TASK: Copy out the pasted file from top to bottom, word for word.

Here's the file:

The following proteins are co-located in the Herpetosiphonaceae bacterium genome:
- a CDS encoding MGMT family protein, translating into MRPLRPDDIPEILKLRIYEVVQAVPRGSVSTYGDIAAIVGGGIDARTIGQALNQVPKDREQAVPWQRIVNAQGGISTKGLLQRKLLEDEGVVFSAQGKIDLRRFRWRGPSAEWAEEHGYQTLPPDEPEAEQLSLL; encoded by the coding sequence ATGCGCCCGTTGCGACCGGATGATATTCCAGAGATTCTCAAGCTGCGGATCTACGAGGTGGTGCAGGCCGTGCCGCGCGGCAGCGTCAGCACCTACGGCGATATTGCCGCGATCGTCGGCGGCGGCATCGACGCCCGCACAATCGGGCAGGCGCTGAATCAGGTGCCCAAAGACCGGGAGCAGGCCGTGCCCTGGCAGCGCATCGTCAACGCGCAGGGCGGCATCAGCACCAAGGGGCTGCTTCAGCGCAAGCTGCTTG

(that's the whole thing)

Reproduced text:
The following proteins are co-located in the Herpetosiphonaceae bacterium genome:
- a CDS encoding MGMT family protein, translating into MRPLRPDDIPEILKLRIYEVVQAVPRGSVSTYGDIAAIVGGGIDARTIGQALNQVPKDREQAVPWQRIVNAQGGISTKGLLQRKLLEDEGVVFSAQGKIDLRRFRWRGPSAEWAEEHGYQTLPPDEPEAEQLSLL; encoded by the coding sequence ATGCGCCCGTTGCGACCGGATGATATTCCAGAGATTCTCAAGCTGCGGATCTACGAGGTGGTGCAGGCCGTGCCGCGCGGCAGCGTCAGCACCTACGGCGATATTGCCGCGATCGTCGGCGGCGGCATCGACGCCCGCACAATCGGGCAGGCGCTGAATCAGGTGCCCAAAGACCGGGAGCAGGCCGTGCCCTGGCAGCGCATCGTCAACGCGCAGGGCGGCATCAGCACCAAGGGGCTGCTTCAGCGCAAGCTGCTTG